‘Belleville’ Delightfully Bizarre and Original

by Andrew Williams

You will never see another animated film quite like Sylvain Chomet’s “The Triplets of Belleville.” It is grotesque, funny, spooky, charming, tender, magical and absolutely one-of-a-kind.

His first feature-length cartoon, this film was released by the French-born animator in 2003 to widespread critical acclaim. It went on to earn an Academy Award nomination for Best Picture, though it ultimately lost to “Finding Nemo.” I personally think it should have won.

The movie opens in France, where a small boy lives with his grandmother in a narrow, crooked house by a busy train track. Noticing how lonely the boy looks, the old woman tries to cheer him up by giving him a puppy named Bruno. But the boy remains despondent.

One day the grandmother discovers the boy’s dream of becoming a great cyclist, and she gives him first a tricycle and then a bike. Happy once again, the boy grows up to become a world-famous bicycle racer. However, when he enters the Tour de France, two mafia henchmen kidnap him and bring him overseas to Belleville, a bustling metropolis located somewhere in America.

With the aid of Bruno’s nose, the grandmother follows them. She learns that the thugs plan to use her grandson in a bizarre underground gambling operation, but finds that she can only rescue him with help from three eccentric old ladies who had once been music hall stars in the 1920s. Together they infiltrate the operation, and comedy and mayhem ensues.

I should mention that almost no dialogue is spoken through all of this. Instead, Chomet tells the story almost entirely through visual means, which of course is the real beauty of animation. Oddly enough, the film’s rough look actually reminded me a little of Silver Age Disney animation, which thrilled me immensely. In this day and age where computers all but dominate, I am always excited to see old-school techniques used again.

Chomet’s drawing style is haunting in a comic way. He gives his characters hilariously exaggerated features and mannerisms, turning them into grotesque caricatures. One character looks and behaves exactly like a mouse. A doting waiter bends about like a piece of straw. Chomet even pokes fun at Americans by portraying them all as morbidly obese.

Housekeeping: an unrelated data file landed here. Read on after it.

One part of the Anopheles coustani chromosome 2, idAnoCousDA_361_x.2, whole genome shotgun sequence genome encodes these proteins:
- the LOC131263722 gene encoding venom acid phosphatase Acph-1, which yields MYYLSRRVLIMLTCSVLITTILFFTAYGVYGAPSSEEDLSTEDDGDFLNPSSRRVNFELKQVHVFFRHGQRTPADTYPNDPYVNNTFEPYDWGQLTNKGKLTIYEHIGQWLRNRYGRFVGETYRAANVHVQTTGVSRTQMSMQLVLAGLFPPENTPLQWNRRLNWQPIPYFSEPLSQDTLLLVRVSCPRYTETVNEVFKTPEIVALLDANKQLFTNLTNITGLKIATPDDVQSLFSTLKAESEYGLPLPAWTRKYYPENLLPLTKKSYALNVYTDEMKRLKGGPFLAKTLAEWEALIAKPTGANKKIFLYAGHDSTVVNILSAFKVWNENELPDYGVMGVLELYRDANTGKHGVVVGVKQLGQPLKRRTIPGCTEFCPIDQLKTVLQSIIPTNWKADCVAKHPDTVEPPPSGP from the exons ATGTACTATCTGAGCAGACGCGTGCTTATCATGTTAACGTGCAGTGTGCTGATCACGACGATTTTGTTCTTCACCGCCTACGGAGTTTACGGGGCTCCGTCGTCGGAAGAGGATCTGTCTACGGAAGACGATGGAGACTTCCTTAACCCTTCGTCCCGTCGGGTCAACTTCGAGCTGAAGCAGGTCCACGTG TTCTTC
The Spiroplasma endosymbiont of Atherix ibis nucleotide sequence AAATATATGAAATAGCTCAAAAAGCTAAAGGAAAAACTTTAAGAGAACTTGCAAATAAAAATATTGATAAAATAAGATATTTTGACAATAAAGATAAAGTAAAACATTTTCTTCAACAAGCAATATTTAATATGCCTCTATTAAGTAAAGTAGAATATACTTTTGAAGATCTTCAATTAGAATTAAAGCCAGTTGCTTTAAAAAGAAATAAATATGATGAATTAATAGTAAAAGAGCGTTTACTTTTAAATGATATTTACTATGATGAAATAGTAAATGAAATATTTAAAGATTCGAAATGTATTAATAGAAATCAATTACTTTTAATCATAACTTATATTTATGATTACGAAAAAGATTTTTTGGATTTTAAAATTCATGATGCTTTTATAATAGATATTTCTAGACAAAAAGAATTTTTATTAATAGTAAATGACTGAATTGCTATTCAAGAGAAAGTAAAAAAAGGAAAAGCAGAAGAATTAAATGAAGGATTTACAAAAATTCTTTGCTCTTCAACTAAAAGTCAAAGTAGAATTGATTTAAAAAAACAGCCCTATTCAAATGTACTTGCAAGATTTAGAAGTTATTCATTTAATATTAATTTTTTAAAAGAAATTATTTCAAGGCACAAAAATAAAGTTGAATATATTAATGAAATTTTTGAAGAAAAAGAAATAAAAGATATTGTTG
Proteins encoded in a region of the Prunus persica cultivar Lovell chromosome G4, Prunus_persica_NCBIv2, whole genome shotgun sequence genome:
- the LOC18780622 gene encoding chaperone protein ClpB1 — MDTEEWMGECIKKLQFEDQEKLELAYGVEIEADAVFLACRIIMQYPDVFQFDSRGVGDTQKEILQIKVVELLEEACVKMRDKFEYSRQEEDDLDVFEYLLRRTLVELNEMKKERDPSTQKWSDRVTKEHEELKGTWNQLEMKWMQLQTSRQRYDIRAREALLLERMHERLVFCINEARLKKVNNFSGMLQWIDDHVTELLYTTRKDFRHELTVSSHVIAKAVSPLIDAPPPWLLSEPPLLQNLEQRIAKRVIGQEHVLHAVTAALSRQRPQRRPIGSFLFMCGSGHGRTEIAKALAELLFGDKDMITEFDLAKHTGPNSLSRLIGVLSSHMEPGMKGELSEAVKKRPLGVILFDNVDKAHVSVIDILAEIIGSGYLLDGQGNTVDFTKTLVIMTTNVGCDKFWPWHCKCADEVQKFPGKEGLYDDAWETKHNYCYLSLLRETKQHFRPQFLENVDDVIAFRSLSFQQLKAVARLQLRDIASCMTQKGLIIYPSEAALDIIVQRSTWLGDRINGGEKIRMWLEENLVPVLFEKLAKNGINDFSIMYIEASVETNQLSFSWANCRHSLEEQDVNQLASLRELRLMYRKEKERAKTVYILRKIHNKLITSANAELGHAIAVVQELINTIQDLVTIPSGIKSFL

The movie revels in its outrageous sense of humor, much of which revolves around the antics of the triplets. After one of the old ladies goes fishing for frogs with a stick of dynamite, we find that one of the exploded frogs has miraculously survived when it suddenly hops off a plate in a desperate search for freedom. Somehow we take it all in stride because the movie never aims to shock but simply sweeps us up in its dark comic vision.

And yet, underneath, the film possesses a tenderness that makes it oddly endearing. The opening scenes that introduce the boy and his grandmother play out with a kind of soft poetry as she does everything she can to make her grandson happy again. When he gets kidnapped, she doggedly pursues his captors to the end, even if it means crossing an entire ocean in a pedal boat.

Animated films, especially American ones, have a tendency to rush through their scenes to get to the action, but Chomet takes the time to meditate on the relationship between his characters. That he portrays it all visually only richens the experience. Dialogue would have ruined the effect.

“The Triplets of Belleville” will not appeal to everyone, but everyone can appreciate the remarkable thing Chomet has accomplished, which was to create a work of startling originality when the animation industry needed it most. I heartily look forward to his next film and nominee for this year’s Best Animated Feature, “The Illusionist.” Stay tuned!


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